I think it’s likely that over the next few years we’ll see partnerships and collaboration of this sort become much more common. Many of the world’s largest and most profitable companies have now mapped out their route to net-zero carbon and — realising the monumental challenges that lie ahead — see that it’s not something they can achieve in isolation.

In my role, working as a lawyer for major global companies within the transport sector (which is responsible for around a third of the world’s emissions) I’ve seen first-hand the force of such partnerships as a means to supercharge innovation and drive down emissions.

Last year, Volkswagen and Ford, two of the world’s largest car manufacturers, came together to form an alliance which aims to deliver over 600,000 electric vehicles (EVs). The partnership, which at its core will see Volkswagen commoditising its EV technologies for use by Ford, will help to significantly drive down global carbon emissions and create combined savings of over £1bn.

Another example of similar behaviour in the EV market is the recently announced collaboration between Lotus and Renault to develop electric sports cars. Tech-start up REE has taken this idea one step further by launching a series of modular EV platforms which can be bought by any vehicle manufacturer to incorporate into the ‘top-hat’ (the body shell) of a vehicle.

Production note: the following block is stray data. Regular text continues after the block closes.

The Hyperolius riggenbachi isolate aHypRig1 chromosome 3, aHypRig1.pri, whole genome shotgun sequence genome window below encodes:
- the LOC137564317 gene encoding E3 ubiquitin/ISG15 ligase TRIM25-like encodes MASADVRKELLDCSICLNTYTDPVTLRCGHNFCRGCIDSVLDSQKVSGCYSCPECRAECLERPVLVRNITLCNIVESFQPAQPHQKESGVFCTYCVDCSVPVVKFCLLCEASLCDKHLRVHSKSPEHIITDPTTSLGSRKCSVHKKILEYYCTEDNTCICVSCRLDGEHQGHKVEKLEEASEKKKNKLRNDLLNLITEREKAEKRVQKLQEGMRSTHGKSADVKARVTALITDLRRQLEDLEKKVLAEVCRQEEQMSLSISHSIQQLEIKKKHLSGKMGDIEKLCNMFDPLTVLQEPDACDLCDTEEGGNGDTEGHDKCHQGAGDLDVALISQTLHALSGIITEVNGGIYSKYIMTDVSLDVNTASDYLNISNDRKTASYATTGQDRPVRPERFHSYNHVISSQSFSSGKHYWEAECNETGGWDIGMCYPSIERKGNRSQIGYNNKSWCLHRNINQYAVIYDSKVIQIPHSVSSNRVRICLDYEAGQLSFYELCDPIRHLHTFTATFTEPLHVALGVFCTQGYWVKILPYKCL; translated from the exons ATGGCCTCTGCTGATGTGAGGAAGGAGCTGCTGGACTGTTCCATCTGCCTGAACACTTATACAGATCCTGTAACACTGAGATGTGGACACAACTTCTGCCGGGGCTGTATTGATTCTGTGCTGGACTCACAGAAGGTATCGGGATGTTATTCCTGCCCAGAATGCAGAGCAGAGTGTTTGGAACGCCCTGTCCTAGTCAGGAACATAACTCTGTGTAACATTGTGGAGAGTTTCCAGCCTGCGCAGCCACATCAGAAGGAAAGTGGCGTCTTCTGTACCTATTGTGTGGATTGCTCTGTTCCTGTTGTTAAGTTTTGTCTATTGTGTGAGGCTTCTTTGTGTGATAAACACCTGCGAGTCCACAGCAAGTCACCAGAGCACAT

Examples of similar partnerships can also be found between the public and private sectors. Aberdeen City Council, for example, made headlines earlier this year when it began looking to partner with a major business on its ‘Hydrogen Hub’ project. The project, which has since selected BP as preferred bidder, will see the council set out to develop Scotland’s first commercially scalable, investible, hydrogen production and distribution facility. Uniquely, the hub will capitalise on the region’s central role in the development of the rapidly growing solar power sector to provide a “green” fuel supply for transport, homes and businesses, and accelerate the growth of the hydrogen sector in the region.

Partnerships such as these catalyse innovation (and often cost-savings, too), which we require as a constant if there is to be any likelihood of meeting net zero carbon within less than 30 years.

Particularly in the transport sector, which is arguably the hardest of any to decarbonise, many of the technologies that corporations are relying to drive down emissions haven’t yet been developed, and partnerships of this sort — sharing knowledge, skills and resources — are possibly the single most effective way of addressing this.

I think considering the monumental challenge the private sector faces, it makes sense for companies operating in the 21st century to evolve beyond traditional business models, moving towards structures that support unity and collaboration – even between competitors.

If we have any hope of tackling the climate crisis, as Prince Charles went on to say in his speech, our efforts cannot be a series of independent initiatives running in parallel.

If big business is serious about addressing the big challenge ahead of it, perhaps collaboration must become the new competition.

Recommended for you

More from Energy Voice

Latest Posts